Age-related macular degeneration (AMD) remains the leading cause of blindness in the elderly, affecting more than 50 million Europeans. About 15% of affected patients progress to irreversible vision changes and, ultimately, blindness. Therapies to slow progression are becoming available, but clinicians are currently insecure to foresee who will progress and will need swift action to save sight. The identification of biomarkers that can predict AMD progression would help in the implementation of early, targeted treatments and, consequently, in the prevention of vision loss. AMD is a complex disease and latest findings show progression can be predicted by a combination of environmental information, genetics and structural retinal changes. Therefore, heterogeneous patient information, like clinical information, blood samples and in-vivo multimodal imaging of the retina, is acquired and analyzed to extract biomarkers that can be associated with progression risk. However, in contrast to genetic or environmental information, the means to exploit and define biomarkers from imaging are scarcely investigated, although imaging has been proven to provide unique structural information on clinical hallmarks of the disease.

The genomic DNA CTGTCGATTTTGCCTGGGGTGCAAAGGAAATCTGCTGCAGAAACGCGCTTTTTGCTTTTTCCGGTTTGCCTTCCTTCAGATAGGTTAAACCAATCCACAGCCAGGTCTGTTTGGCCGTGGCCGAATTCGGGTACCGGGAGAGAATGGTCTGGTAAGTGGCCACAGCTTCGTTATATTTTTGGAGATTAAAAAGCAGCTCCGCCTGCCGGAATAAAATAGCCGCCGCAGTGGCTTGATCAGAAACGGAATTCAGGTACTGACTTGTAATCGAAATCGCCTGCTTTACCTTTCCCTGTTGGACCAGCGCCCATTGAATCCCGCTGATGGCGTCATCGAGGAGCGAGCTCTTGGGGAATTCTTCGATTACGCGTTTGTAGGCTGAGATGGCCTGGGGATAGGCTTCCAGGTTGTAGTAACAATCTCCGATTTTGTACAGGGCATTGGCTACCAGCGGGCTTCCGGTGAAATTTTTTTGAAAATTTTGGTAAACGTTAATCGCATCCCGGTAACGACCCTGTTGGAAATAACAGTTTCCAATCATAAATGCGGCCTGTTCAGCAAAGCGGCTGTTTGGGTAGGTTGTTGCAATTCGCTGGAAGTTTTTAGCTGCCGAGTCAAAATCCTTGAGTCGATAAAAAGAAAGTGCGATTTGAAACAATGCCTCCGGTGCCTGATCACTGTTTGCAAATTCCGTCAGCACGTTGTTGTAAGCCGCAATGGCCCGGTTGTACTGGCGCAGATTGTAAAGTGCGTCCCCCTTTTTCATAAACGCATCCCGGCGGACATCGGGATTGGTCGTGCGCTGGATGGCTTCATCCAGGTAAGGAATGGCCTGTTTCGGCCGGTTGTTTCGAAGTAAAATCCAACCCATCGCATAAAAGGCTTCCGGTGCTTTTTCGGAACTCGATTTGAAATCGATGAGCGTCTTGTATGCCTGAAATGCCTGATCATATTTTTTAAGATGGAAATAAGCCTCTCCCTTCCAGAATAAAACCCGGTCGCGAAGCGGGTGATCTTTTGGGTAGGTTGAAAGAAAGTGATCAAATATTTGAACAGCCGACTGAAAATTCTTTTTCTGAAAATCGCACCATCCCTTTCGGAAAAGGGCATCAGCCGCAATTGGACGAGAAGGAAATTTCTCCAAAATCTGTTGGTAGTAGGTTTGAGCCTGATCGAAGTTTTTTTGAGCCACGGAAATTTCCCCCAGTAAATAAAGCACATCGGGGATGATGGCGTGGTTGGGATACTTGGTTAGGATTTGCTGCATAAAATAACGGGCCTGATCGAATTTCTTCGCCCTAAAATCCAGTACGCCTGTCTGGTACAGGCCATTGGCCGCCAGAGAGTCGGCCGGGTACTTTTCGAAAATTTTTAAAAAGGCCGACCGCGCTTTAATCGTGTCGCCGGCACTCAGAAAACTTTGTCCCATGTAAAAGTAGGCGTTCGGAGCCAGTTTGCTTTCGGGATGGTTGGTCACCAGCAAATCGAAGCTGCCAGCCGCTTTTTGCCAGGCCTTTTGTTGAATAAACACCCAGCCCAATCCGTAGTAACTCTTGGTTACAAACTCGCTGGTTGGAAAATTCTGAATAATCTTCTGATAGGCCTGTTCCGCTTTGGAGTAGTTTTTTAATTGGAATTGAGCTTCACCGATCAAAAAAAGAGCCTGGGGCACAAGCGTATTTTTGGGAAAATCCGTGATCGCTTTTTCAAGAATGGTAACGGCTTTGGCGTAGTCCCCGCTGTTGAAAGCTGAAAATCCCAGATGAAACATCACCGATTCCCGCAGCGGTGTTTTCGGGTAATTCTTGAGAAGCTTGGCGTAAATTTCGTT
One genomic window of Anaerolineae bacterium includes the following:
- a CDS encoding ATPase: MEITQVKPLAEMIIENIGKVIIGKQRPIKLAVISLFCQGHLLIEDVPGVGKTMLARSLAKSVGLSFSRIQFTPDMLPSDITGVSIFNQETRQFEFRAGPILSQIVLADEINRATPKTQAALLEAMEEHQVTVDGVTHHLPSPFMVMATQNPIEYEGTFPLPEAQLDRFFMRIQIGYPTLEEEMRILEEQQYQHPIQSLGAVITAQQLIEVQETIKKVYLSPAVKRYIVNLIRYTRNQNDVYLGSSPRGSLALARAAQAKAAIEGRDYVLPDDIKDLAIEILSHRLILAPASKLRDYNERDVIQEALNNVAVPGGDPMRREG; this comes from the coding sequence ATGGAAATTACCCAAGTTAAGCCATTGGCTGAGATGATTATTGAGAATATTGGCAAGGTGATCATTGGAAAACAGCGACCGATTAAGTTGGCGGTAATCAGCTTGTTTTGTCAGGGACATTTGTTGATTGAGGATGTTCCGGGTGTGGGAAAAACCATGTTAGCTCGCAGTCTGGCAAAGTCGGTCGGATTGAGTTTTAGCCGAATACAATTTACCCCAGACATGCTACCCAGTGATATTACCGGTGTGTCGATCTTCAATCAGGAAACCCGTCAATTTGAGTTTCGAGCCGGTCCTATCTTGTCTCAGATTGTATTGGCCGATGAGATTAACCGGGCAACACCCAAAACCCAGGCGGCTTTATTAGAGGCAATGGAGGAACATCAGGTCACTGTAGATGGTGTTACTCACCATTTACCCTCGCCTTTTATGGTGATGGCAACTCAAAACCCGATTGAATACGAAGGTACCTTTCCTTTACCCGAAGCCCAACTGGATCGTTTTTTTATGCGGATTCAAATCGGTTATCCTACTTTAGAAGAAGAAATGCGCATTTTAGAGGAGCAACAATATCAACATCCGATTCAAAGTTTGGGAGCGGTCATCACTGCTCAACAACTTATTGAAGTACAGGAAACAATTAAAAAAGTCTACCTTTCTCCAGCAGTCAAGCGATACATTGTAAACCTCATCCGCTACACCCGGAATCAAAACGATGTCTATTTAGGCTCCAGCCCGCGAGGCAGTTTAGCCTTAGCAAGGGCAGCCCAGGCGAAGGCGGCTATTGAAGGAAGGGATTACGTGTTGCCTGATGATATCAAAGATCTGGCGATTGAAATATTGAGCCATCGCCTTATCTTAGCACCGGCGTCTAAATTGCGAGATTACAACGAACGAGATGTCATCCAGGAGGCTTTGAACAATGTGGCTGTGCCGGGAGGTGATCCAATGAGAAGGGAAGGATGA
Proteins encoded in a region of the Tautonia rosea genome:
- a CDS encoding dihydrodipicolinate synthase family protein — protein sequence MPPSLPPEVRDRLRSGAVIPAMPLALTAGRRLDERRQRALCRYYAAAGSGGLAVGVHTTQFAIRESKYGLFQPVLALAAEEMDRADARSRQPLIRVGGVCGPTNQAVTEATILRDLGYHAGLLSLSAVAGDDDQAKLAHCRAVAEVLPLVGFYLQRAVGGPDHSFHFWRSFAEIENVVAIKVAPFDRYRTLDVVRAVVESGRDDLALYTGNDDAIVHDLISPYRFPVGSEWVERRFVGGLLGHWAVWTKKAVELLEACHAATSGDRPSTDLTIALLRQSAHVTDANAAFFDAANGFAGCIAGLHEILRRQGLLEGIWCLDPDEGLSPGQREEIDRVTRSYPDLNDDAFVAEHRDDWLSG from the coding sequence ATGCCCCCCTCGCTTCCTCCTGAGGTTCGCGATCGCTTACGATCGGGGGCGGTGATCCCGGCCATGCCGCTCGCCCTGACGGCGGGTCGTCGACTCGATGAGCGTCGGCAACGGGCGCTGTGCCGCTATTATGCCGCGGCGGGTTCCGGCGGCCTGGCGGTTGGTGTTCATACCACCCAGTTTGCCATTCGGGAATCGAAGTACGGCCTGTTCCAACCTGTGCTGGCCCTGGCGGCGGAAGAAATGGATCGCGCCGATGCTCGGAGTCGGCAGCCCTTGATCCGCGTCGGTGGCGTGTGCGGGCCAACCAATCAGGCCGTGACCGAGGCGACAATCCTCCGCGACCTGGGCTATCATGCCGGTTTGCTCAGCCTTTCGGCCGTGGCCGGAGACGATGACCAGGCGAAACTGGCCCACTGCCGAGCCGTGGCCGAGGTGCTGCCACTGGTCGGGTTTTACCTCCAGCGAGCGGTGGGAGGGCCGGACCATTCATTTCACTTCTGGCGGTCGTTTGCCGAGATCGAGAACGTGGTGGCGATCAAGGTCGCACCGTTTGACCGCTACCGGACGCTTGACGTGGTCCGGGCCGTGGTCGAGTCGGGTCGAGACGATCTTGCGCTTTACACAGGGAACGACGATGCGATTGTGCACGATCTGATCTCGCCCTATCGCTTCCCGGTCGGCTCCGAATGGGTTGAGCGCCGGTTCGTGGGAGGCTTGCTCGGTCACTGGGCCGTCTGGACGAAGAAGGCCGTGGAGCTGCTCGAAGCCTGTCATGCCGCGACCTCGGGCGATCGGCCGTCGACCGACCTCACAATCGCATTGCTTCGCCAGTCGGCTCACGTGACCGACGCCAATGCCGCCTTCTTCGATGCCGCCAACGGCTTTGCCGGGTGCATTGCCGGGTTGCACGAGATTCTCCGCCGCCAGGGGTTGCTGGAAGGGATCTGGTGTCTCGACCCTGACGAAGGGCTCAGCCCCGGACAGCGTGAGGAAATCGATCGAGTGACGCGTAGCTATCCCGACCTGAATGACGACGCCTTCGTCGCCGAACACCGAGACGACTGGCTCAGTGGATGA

The goal of this project is to develop automatic tools for discovery of new imaging biomarkers using deep learning that can improve prediction of AMD progression. In this proposal, we aim to develop novel algorithms to combine structural information contained in multimodal and longitudinal retinal images and quantify a rich set of imaging biomarkers that can describe representative disease characteristics correlated with progression. The results will be integrated in a prediction model together with non-imaging biomarkers, such as genetic and environmental markers, to predict the risk of progression to late AMD. This model will give clinicians the possibility to identify patients at high-risk of progression and to provide them active surveillance and personalized therapy to prevent blindness.
This project is supported by the DCN Radboudumc junior researcher funding scheme.